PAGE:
Irish Castle Hotel Complete With Ghostly Presence

Columbia Hillen

Many castle hotels have a ‘resident ghost’ but few choose to publicize it.

Not the four-star Ballygally Castle.

Overlooking the sea on Northern Ireland’s stunning coastline, its owner, Hastings Hotels Group, takes a more playful approach - much to the entertainment of guests.

A six-page hotel brochure informs guests that it has not one but three ghosts, the most famous of its otherworldly visitors being a certain Lady Isabelle Shaw, wife of James Shaw who built the castle in 1625. Isabelle, who sometimes walks the corridors of the castle’s oldest wing, has been a ‘permanent resident’ for almost 400 years.

Engraved furnishings highlight attractive ambience of Ballygally Castle. Photo by Columbia Hillen

Guests can even tiptoe up the winding staircase to the ‘spine-tingling' room and write about their experiences in a special notice board on a wall in the lobby entitled simply, ‘The Ghost Room,’ a treat, particularly for children.

I was highly amused to read notes such as that of a guest signing himself as ‘Casper from the UK,’ who wrote, ‘I saw and felt her. She heavily breathed on me…but then I turned around and it was my dog with a bedsheet over his head.’ 

Elegant and enticing, Ballygally Castle offers much more than just a friendly phantom.

Hotel's premier location means scenic views over Irish coastline. Photo by Columbia Hillen

Mere minutes after arriving from Belfast, just 26 miles away, I found myself donning a comfy room robe and walking the short distance across the hotel’s car park to Ballygally Beach and straight into the water for an exhilarating sea swim. 

My efforts were duly rewarded an hour later with an enjoyable dinner of seafood and smoked bacon chowder and cajun spiced chicken fillet with bean chili and tempura vegetables while my companion chose a Caesar salad and oven baked Atlantic salmon.

Quiet oasis enhances relaxation. Photo by Columbia Hillen

While front rooms offer views along the coast and across to Scotland, the back of the hotel provides an equally relaxing yet contrasting environment - a walled garden with a charming gazebo and a murmuring stream meandering to the sea under a wooden bridge.

Ballygally Castle dates back to 1625 and was built with local stone and in the style of a French chateau, with high walls, a steep roof, dormer windows and corner turrets. It is the only 17th-century building still used as a residence in Northern Ireland today. With 54 rooms, including six suitable for families, it is one of the largest hotels along this coastline and borders the foot of what’s known as the  ‘Nine Glens of Antrim’ that radiate down from a plateau between the towns of Larne and Ballycastle.

Polished wood and natural light create charming restaurant atmosphere. Photo by Columbia Hillen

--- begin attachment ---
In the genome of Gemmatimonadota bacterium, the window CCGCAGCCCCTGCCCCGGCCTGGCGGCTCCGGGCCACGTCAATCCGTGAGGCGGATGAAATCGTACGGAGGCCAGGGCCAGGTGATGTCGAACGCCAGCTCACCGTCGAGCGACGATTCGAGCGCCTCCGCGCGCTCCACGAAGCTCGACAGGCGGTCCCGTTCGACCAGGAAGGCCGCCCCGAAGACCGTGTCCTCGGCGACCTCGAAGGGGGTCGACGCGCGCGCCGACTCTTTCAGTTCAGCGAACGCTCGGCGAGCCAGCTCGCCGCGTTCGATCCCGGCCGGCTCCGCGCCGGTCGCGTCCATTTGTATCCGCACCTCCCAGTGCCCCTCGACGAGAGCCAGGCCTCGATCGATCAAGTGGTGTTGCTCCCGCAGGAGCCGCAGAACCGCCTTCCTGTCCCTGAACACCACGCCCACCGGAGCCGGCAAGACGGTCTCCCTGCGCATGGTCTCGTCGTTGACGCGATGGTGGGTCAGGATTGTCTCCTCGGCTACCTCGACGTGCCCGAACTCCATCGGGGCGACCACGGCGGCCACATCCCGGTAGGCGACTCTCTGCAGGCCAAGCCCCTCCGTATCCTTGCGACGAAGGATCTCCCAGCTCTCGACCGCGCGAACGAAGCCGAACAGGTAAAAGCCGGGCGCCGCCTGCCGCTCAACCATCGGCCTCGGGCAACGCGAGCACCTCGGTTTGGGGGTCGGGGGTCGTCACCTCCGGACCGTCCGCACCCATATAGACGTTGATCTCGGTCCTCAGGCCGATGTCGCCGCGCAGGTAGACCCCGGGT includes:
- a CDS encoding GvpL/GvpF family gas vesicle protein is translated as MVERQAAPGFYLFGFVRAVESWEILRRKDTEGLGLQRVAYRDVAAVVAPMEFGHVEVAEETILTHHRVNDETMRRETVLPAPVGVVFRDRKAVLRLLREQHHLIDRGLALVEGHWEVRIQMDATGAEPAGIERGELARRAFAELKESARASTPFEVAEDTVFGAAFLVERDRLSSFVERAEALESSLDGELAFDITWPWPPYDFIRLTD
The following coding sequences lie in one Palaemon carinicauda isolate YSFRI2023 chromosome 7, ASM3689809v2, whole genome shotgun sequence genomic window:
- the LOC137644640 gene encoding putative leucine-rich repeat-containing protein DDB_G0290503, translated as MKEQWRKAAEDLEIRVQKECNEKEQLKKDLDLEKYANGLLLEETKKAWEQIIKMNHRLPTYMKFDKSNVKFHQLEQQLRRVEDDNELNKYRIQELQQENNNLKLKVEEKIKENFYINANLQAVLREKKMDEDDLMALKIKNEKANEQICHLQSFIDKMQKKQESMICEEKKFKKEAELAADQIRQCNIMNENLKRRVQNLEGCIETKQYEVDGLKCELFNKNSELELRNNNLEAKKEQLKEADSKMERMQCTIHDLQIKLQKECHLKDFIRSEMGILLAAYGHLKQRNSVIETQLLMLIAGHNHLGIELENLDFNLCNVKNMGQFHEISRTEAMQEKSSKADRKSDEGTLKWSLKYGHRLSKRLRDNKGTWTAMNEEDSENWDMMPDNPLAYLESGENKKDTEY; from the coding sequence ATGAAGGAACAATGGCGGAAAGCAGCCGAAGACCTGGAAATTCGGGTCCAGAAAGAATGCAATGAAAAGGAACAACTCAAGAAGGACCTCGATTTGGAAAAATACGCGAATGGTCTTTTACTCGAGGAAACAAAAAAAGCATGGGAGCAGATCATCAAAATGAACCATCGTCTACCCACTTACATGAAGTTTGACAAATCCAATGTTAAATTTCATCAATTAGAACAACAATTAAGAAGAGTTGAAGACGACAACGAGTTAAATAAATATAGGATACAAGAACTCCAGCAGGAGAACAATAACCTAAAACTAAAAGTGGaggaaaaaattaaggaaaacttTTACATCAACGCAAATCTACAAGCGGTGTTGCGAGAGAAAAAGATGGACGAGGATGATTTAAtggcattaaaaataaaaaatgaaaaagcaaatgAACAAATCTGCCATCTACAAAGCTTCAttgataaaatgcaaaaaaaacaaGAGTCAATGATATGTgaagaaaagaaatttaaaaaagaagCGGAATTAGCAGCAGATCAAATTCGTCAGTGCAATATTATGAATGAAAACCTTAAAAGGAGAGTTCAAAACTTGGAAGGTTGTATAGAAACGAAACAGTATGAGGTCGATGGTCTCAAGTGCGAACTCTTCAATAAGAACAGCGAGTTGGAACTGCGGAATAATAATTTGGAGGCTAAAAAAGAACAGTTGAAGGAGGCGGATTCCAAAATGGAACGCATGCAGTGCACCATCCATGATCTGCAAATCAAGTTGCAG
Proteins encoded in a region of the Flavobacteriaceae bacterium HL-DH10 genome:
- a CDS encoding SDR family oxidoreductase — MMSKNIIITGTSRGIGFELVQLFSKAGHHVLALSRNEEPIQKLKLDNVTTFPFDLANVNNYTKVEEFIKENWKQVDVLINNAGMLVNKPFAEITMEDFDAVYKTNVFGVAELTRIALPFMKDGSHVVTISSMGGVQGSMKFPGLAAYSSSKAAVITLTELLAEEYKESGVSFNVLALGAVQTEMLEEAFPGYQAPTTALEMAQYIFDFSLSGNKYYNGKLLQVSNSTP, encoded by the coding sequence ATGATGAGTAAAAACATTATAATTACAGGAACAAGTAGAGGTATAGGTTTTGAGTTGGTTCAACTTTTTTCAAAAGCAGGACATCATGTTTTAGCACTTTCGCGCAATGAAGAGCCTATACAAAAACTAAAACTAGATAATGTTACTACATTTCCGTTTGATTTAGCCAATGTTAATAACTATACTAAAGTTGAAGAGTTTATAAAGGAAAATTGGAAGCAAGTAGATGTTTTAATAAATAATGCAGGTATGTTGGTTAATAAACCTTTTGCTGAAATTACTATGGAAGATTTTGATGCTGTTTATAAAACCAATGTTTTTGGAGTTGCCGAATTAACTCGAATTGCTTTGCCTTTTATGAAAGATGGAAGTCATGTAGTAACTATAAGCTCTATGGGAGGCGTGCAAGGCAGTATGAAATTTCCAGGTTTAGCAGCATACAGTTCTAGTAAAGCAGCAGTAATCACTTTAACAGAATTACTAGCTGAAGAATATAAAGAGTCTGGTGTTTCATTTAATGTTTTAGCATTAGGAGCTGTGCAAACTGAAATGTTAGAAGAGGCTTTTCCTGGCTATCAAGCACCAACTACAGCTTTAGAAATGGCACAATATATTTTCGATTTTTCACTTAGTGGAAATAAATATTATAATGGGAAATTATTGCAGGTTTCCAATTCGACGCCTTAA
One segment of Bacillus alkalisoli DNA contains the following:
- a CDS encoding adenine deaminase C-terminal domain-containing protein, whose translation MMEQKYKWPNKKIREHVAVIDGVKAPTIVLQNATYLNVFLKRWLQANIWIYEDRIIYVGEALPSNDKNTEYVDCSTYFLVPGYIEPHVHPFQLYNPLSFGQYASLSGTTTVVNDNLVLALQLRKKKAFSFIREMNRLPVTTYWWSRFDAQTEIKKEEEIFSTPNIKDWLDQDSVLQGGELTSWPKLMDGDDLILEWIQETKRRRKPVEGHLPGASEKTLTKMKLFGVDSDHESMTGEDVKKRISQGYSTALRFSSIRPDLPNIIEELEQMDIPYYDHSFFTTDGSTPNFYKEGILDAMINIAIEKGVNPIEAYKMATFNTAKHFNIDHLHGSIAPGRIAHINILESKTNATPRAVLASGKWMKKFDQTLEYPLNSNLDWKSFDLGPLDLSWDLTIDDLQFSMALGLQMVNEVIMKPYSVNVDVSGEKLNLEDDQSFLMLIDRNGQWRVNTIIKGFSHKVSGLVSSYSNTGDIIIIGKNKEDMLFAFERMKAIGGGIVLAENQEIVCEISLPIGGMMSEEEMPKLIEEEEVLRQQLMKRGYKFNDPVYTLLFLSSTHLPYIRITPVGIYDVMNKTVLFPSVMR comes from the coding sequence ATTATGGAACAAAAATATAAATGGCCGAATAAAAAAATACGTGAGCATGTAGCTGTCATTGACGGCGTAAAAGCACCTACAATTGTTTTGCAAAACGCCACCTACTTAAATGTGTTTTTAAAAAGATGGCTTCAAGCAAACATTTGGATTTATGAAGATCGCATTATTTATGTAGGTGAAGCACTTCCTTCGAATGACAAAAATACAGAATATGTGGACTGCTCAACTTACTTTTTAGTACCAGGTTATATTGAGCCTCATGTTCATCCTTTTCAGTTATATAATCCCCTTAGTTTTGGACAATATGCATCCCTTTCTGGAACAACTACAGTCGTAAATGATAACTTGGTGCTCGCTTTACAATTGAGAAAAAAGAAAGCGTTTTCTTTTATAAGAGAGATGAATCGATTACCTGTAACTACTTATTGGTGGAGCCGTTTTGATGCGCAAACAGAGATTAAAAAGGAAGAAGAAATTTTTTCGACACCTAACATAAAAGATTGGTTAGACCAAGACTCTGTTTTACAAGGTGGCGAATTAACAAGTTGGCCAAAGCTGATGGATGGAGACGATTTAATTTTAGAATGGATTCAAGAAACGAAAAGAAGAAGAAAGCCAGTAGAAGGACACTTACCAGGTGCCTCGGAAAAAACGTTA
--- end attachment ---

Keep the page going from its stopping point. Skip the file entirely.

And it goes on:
In recent years, tourists have flocked to Ballygally Castle for its proximity to the ‘Game of Thrones’ filming locations, which can be seen on the hotel's curated tour. An intricately engraved wooden door made from fallen trees of the iconic ‘Dark Hedges’ that represented Kingsroad in the popular TV series adorns the entrance to the restaurant.

Breakfast illustrates the hotel’s penchant for local products. Its porridge oats are from White's, a local farmer’s co-op; handmade granola, a blend of oats, honey, apple sauce and whole almonds, is from the farmhouse of Jill and David Crawford in nearby Portaferry; free range eggs are from the town of Crossgar; its honey from Waggle Dance in Portadown in Armagh; and its black and white puddings from Gracehill Fine Foods in Antrim.

Pleasant garden setting with meandering stream at side and back of hotel. Photo by Columbia Hillen

Events, both personal and business, are catered in the hotel’s Kintyre Ballroom with its panoramic coastal views, accommodating up to 200 guests, together with conference and banqueting suites. 

Hastings is Northern Ireland's premier hotel group, its collection comprising seven high-end properties, each set-in key locations across Belfast, Derry, Down and the Antrim Coast.  

Spacious lobby offers plenty of relaxing seating choice. Photo by Columbia Hillen

Ballygally Castle is convenient for many activities in the area. Twelve miles south of the hotel is the Gobbins Path, a marine cliff walk initially built in the early 20th Century with sea stacks, caves, bridges and a waterfall, as well as the chance to see an assortment of fauna including seals, otters, puffins, kittiwakes, pinkie whales and dolphins and cormorants. Less than a half hour from there is Carrickfergus Castle, one of the finest examples of a Norman castle in Ireland, and beyond that the capital city itself offering cultural highlights such as Titanic Belfast, the Lyric Theater, Grand Opera House and the Ulster Museum.

The Giants Causeway, a UNESCO World Heritage site. Photo by Columbia Hillen

North of the hotel is the ‘Causeway Coastal Route’ offering views over the Irish Sea to Scotland and over the Atlantic Ocean to Donegal. The Giants Causeway, a UNESCO World Heritage site, comprises around 40,000 thousand mostly hexagonal basalt columns descending gently into the sea. 

Active travelers will enjoy walking across the Carrick-a-Rede Rope Bridge, a visit to Sheans Horse Farm, a horse-riding center in nearby Armoy or archery and zip-lining outings – all of which can be arranged through the hotel's concierge.

Sean Hillen

Sean Hillen has been an international journalist and editor for over 30 years and published author. His contemporary novel, ‘Pretty Ugly’ is an intriguing ride through the murky undercurrent of the lucrative cosmetic industry  Sean’s writing experience spans several continents - in Ireland, for the national daily The Irish Times and in England, as foreig...(Read More)

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